2 out of 5
Directed by: John Moxey
A very fun buildup hits a huge, momentum-killing snag in its midsection, leaving the back half of the film to be a rather tedious plod towards a silly conclusion. That the final showdown is reliant on the bad guys just standing there and watching while their defeat ambles toward them – plenty of time to escape, not to mention outnumbering that source of defeat ten to one – seems pretty telling.
To start, we get some history on the Massachusetts witch trials of the late 1600s, leading to purported witch Selwyn (Patricia Jessel) being burned at the stake. This turns out to be a review told to students by history professor Alan Driscoll, played with some restrained debonair by a fantastic Christopher Lee. Bored student Bill (Tom Naylor) cracks wise; his girlfriend, Nan (Venetia Stevenson) poo-poos this and approaches Driscoll for guidance on doing more research – including going to the town of Whitewood, site of Selwyn’s fate, to learn more. Driscoll encourages this, and what’s more, he grew up there, so he can recommend a place to stay…
Nan heads to Whitewood, and is beset upon by creepiness: tons of fog; disappearing travelers; haunting music; villagers who stand and stare. While I wish the production design and direction had pushed a little further with defining the town – it’s very small, and yet never really gets a sense of geography – this sequence and build-up, as Nan discovers odd events / connections concerning the history of the town’s witches, is really fantastic, and Stevenson carries the bit very well, supplanting the flatness of Naylor, and Dennis Lotis, playing her brother. That this section of the flick focuses on her and Whitewood is very smart, and makes things appropriately tense.
Now, of course the witches turn out to be real, and Nan is in danger…
And we cut to the film’s second half, with boyfriend Bill and Nan’s brother trying to ignore that they haven’t heard from her in two weeks, and eventually pledging to head to Whitewood – against Driscoll’s “eh, why worry” advice; Lee still an absolute highlight as he begins to allow in arched eyebrows to his cool and calm professor act – to see what’s happening, spurred on by the appearance of Patricia (Betta St. John), a town local who’d briefly befriended Nan and worries for her as well.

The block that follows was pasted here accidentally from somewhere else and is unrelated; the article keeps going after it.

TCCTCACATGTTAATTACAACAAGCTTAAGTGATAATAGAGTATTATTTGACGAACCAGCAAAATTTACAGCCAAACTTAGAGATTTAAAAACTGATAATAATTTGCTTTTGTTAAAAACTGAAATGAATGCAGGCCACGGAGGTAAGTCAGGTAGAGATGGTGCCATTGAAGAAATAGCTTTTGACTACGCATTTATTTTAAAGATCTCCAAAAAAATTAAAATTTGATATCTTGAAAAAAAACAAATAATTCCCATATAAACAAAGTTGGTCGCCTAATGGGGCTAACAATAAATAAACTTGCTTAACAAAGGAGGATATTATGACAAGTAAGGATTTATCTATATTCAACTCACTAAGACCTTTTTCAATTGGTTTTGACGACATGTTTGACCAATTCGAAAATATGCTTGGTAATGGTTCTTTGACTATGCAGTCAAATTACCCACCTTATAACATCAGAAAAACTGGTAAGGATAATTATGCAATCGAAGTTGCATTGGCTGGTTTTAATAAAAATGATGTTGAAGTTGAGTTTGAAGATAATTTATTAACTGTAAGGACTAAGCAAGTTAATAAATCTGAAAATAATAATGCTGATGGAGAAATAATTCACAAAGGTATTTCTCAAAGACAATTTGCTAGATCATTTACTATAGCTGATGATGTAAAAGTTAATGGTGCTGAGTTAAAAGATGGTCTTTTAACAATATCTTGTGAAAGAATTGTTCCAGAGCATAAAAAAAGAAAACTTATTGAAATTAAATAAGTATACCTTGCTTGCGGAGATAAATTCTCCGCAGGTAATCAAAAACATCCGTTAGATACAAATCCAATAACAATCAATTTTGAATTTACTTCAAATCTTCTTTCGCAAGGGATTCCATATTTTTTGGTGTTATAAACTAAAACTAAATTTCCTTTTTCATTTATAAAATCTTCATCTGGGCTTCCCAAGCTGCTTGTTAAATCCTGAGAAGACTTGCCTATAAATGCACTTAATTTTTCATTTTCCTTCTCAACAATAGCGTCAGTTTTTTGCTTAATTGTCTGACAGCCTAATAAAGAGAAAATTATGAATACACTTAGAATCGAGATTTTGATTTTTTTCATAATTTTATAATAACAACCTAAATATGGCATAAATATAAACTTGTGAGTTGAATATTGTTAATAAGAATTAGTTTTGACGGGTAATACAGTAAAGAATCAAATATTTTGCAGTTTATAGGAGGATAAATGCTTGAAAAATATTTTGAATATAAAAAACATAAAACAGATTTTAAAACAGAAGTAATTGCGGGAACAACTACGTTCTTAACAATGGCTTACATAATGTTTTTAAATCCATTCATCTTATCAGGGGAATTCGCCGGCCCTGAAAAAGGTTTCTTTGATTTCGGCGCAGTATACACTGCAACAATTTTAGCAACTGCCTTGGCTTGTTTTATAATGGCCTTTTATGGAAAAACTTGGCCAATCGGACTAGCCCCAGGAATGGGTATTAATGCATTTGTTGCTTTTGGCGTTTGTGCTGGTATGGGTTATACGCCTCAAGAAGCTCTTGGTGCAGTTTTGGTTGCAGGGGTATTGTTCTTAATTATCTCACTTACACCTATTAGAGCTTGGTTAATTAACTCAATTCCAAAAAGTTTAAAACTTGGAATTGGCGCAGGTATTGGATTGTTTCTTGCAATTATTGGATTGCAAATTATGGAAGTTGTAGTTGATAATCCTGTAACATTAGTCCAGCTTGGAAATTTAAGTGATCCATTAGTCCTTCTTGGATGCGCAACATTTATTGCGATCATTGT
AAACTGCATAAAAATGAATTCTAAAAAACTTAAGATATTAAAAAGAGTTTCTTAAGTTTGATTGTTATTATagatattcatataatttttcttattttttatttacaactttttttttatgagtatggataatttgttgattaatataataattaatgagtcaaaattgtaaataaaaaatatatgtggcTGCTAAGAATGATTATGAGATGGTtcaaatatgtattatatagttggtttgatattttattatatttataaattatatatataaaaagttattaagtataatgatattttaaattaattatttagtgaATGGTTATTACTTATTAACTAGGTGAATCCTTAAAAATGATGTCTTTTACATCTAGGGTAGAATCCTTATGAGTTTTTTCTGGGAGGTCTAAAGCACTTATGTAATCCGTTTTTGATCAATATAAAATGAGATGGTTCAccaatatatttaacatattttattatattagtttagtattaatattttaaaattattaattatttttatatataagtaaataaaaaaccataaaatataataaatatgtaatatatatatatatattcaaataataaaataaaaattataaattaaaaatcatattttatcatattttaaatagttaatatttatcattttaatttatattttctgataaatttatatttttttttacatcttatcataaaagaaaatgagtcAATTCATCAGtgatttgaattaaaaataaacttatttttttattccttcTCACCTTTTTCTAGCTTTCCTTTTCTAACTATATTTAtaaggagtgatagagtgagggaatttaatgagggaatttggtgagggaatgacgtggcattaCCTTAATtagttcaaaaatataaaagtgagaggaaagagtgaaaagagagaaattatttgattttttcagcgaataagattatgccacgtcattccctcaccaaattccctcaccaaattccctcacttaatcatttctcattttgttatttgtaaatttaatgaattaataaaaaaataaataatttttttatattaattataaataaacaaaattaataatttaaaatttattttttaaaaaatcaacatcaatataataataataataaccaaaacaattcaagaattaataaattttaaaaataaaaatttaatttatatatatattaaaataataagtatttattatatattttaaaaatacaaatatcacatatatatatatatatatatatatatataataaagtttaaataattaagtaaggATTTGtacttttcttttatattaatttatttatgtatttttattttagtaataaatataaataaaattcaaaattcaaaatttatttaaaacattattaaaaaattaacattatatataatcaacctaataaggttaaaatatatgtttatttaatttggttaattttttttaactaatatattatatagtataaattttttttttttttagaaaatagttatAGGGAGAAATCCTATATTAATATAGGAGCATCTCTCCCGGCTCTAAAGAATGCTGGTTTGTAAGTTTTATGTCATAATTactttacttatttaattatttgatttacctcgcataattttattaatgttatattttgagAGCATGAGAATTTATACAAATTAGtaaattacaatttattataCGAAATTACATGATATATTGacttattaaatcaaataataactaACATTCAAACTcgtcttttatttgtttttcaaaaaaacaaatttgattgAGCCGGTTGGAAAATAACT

That we’re taken away from Nan at this point is okay; while her fate seems certain, the slight element of unknowing is good. Unfortunately, handing over the lead to the two male actors is a mistake, as they’re not compelling in the slightest, and we essentially just repeat some moves of when Nan traveled to Whitewood. It’s also clear that Patricia is meant to take over the damsel role, and this feels firstly slightly illogical, as she really steps right in to Nan’s role, despite being a townie, and also cheap, as she’s automatically cast as in-distress, and a romantic interest for Lotis; snooze.
The movie hardly has a plot after this point, drawing out a showdown between the boys and the witches, for a conceptually interesting but stupid final sequence involving the aforementioned ambling and standing around. The final “twist” is also used to cover up the complete lack of an actual conclusion.
Generally, half a good movie would probably be good enough, but it becomes so disinteresting with its casting and plotting in the second half that it undoes a lot of that good enoughness. Director Moxey is very practical for the most part, so there’s not much interest in the visuals, though some occasional setups use great foreground / background or some more dynamic angles, adding spots of spice. More impressive – very impressive, actually – is the lighting, which brilliantly separates that foreground and background throughout, and beautifully casts focus around the screen.
Initially rather gripping, The City of the Dead descends into doldrums as it swaps out some of its originality for stereotypical save-the-dame business, and illogical showdowns.